I have marked the ones that I think are most universally important in green. But I am not writing your evaluations. (Too bad, because I am beginning to realize that you have unlimited potential!) Find out which ones are most important to the people who are evaluating you and are in a position to propose you for rewards and promotions. Use this list and ask them to pick their top criteria. It is a great conversation to initiate since it is a high-potential act in itself: You are showing ambition and dedication to growth, and you are contributing to the management toolset. You are giving a professional gift while getting info that is critical to fueling your meteoric rise.
2. Identify which of these require your attention.
If one of the indicators in green or one of the indicators that your managers have picked as very important is a real strength of yours, then develop at least 10 things you can do to make that strength have bigger impact on the business. Read that again. Notice that you start with your strengths, not your weaknesses. I heard Peter Druker speak once – an intense experience — and he said that he managed his executives so that their strengths were so blinding that their weaknesses did not matter. You could do a lot worse than adopting his management style for yourself. The key is that those strengths will always be your strengths and consequently that is how you can make the biggest contributions. Make sure you use your strengths fully instead of trying to do everything as well.
That being said, if one of the high important traits is an area of true weakness for you, then by all means develop a list of at least ten things that you can do to improve your performance and reputation in that area. While that trait may never become what you are known for, you can make sure that that is not a big liability either.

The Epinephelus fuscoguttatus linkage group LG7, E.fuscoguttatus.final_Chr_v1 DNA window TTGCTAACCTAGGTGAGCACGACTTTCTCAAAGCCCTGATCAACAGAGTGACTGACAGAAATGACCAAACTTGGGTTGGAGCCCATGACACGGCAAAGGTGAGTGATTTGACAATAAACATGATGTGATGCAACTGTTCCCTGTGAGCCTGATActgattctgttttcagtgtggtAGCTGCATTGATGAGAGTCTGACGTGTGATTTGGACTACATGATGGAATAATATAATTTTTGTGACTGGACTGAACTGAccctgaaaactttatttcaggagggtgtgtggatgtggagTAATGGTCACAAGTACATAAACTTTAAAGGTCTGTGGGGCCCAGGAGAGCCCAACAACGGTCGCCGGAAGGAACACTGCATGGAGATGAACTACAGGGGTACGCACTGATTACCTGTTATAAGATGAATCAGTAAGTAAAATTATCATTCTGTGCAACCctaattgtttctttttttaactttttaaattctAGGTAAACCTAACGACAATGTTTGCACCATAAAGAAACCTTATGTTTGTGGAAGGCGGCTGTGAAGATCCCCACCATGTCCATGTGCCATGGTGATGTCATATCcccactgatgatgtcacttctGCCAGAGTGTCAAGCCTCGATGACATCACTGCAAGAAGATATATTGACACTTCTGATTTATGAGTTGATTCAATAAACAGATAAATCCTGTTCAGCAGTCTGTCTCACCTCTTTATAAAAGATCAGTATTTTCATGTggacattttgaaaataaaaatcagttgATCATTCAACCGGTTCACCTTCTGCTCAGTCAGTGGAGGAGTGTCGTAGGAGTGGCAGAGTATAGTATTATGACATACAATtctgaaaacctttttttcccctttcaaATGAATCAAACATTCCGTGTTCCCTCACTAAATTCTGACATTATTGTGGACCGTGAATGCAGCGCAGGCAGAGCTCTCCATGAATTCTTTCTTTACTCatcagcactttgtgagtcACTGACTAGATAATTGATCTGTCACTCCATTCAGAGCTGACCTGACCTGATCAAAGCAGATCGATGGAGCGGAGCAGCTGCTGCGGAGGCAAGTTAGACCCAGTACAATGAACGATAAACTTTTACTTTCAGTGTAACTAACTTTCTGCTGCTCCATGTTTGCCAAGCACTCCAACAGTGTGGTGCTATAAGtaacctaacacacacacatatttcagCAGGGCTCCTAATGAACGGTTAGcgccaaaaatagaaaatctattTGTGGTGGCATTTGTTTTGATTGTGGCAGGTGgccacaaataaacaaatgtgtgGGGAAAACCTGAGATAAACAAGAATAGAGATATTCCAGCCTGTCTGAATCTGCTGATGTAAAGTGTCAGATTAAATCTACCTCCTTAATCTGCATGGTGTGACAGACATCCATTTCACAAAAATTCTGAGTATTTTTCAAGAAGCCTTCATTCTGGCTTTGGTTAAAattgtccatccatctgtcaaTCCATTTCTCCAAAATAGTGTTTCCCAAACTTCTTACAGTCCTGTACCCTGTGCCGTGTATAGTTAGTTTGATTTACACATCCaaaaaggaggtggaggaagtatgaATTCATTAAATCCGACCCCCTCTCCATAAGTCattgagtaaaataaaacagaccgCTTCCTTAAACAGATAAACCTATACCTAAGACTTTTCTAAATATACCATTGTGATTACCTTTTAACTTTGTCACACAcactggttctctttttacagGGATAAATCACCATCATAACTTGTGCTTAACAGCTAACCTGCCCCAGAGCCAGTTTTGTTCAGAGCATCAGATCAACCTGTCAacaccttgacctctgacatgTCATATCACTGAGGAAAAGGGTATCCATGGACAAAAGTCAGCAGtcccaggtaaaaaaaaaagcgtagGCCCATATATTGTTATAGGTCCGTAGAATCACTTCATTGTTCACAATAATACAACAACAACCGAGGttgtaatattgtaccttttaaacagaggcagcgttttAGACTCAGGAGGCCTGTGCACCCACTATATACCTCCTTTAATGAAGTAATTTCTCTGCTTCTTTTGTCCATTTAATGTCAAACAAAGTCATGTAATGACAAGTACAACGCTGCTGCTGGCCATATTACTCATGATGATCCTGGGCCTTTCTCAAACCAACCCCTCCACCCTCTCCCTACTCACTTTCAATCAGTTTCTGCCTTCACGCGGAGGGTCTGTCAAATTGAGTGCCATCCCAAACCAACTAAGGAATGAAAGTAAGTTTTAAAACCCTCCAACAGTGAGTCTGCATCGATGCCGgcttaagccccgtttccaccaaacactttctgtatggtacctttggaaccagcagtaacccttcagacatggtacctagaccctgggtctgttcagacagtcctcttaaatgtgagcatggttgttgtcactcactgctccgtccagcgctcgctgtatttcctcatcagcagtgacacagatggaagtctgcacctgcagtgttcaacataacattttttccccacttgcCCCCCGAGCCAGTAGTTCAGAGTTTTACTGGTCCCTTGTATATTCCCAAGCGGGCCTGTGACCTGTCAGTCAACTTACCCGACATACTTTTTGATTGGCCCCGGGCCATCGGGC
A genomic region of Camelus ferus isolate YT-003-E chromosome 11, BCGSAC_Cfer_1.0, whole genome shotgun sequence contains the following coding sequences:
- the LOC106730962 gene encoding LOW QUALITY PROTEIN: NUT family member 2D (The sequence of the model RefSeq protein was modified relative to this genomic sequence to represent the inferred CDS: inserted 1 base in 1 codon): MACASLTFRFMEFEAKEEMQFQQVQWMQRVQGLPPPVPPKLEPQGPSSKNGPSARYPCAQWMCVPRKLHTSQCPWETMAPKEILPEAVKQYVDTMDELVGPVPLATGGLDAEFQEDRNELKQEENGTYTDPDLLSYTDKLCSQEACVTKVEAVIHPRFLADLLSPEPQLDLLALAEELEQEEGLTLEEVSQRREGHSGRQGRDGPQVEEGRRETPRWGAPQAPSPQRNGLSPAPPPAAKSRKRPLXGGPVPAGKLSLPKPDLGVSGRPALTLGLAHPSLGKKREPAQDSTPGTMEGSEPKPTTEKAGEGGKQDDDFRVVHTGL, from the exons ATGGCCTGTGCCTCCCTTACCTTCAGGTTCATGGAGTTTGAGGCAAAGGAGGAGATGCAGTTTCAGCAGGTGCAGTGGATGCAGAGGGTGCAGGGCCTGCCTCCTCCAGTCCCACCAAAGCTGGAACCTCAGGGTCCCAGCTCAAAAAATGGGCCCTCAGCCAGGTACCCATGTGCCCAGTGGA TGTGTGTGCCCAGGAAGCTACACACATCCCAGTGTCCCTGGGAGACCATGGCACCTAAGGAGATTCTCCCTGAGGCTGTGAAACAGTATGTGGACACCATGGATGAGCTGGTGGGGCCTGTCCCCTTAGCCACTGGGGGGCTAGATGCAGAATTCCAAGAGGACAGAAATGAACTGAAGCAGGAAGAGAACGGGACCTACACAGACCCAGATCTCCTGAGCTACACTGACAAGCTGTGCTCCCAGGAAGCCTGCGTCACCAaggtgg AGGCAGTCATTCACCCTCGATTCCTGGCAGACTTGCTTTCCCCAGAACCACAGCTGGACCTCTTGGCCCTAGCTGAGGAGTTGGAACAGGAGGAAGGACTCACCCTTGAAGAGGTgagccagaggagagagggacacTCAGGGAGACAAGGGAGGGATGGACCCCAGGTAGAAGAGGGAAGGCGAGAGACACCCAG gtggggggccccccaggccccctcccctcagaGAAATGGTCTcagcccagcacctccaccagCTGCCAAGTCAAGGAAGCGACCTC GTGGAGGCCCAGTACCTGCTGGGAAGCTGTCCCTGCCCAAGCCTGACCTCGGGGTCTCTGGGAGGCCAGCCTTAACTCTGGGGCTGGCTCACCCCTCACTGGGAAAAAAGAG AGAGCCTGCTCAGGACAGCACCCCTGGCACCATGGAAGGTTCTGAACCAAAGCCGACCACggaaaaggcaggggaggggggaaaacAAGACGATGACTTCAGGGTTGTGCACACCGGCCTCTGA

Finally, you may already have these desired traits, but they may not be visible to the people that matter. That is just like not having the trait. No whining: Justice always needs your help. As distasteful as it may seem to you, make a list of at least 10 things you could do to make your virtue visible. Most of them should be things that you do as an ongoing part of your job. A meeting with your boss that lays out your relevant past actions and accomplishments will be valuable ( See the May 6 post, “Thanks a Million, Kumar”), but you have to develop the skill of monitoring and managing your visibility on an ongoing basis.
To be sure that you are on the mark about your strengths and weaknesses, and also about how visible they are, you need input. Ask bosses, colleagues and friends.
3. Implement at least 3 of the actions you came up with for a chosen indicator conscientiously for 4 months. Look at them every week and assess whether you really did more of whatever you chose that week. Re-up after 4 months or pick something new if you feel you have established desired habits around your first chosen indicator.
Possible ways to use this list:
- Edit it to show your priorities.
- Share the list with your teams (edited or not). It is a quick way to show support for their development.
- Use this list at evaluation time to help you pinpoint and communicate specific behaviors to compliment or to suggest.
What do you think is the most important indicator of potential?
Do you have other behaviors that you look for when evaluating potential?